Emotional Health

Becoming “Woke” at 65

February 2nd was my 65th birthday. And though I was born on Groundhog’s Day, not all my days have been the same. However, I have enjoyed steady economic stability and freedom from hardship, and have taken it for granted more than I should have. In recent years, I have become even more aware of how insulated I have been from many obstacles others face by the simple accident of my birth.

This has been partly due to an increasing spotlight on white privilege. Despite the progress initiated by the Civil Rights Movement, which was a major force in my childhood years, change has been slow, inadequate, and variable. Though the game may now be less rigged against people of color, it remains fixed in favor of whites.

Income inequality is on the rise, and statistics show that being able to climb from the class of your birth is a rare event. Even when disadvantaged students are provided with scholarships and opportunities once denied them, the greatest predictor of where they will end up is where they started.

There are many other factors that influence success that haven’t changed or have even gotten worse. Summer break is a good example. For people like me and my children, summer vacation offered opportunities for continuing education and enrichment. Travel, camp, and sports lessons were the favored forms of summer fun in my youth. My school had an extensive summer reading list, and parents and teachers made sure we did it. Summer jobs helped me earn extra cash, but my parents paid for college—something that even the upper middle class finds difficult now. Today, ambitious parents use summer as a way to give their kids an even further edge, with tutoring, enrichment programs, and summer activities to help pad their college applications.

Less advantaged kids, on the other hand, who don’t have access to these activities, often experience a regression over the long summer months, and by September they may have lost some of the gains they made the year before. Parents, who have to work and don’t have the money for enrichment programs, can’t use the summer break to make sure their children maintain an “edge.”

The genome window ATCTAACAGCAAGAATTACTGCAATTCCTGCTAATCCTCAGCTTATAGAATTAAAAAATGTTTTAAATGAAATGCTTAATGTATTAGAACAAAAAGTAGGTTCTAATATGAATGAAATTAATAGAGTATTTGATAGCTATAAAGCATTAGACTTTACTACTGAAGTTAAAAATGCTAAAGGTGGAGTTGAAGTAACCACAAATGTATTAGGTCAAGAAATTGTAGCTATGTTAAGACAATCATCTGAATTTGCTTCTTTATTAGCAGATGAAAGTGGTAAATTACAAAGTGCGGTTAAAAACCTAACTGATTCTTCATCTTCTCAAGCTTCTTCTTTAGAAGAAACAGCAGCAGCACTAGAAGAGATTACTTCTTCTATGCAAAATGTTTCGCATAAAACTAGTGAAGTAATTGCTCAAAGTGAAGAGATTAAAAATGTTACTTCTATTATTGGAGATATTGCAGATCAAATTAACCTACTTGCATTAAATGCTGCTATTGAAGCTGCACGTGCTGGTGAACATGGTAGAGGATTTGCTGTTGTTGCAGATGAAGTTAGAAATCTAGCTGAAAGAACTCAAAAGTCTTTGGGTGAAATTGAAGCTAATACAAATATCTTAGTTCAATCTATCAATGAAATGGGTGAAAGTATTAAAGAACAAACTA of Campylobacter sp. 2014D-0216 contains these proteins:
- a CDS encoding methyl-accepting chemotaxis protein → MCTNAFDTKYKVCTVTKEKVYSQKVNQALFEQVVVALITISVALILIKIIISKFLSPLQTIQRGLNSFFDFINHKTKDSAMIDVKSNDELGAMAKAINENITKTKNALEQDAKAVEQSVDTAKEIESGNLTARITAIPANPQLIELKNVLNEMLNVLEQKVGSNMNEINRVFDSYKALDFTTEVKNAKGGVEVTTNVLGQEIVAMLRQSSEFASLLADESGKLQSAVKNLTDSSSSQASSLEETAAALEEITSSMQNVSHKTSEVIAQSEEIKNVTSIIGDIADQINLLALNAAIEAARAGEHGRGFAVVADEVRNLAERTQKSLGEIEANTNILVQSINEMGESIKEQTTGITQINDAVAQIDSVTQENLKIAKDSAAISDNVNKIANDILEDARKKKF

Upon high school graduation, middle class and wealthier students have usually been preparing for the option of college for years. Many take loans to be able to attend college, but the less fortunate you are to begin with, the more likely you will be too saddled with huge debt when you graduate—if you do go at all.

After college, wealthier kids have more choices again. Graduate school or professional school is always an option. They are more likely to be able to afford to take unpaid internships, live in cities with good employment opportunities, and find promising jobs—all due to parental assistance. The “young girl network” has joined the “old boy network,” that has always insured that if you knew the right people, doors would open. My daughters have gotten leads on jobs from the friends they made in the elite schools they attended, who themselves have been aided by their own connections through parents and friends.

Looking back through this lens, I can see that for people with my advantages, not succeeding would have been less likely than doing well. With all the cards stacked in my favor (other than gender), getting from point A to B was easy—or at least not difficult. I can say I worked quite hard, and I did, to get into good schools and graduate school, but there was never a question that those opportunities were open to me, and the steps were all laid out like the board of a “Candyland” game.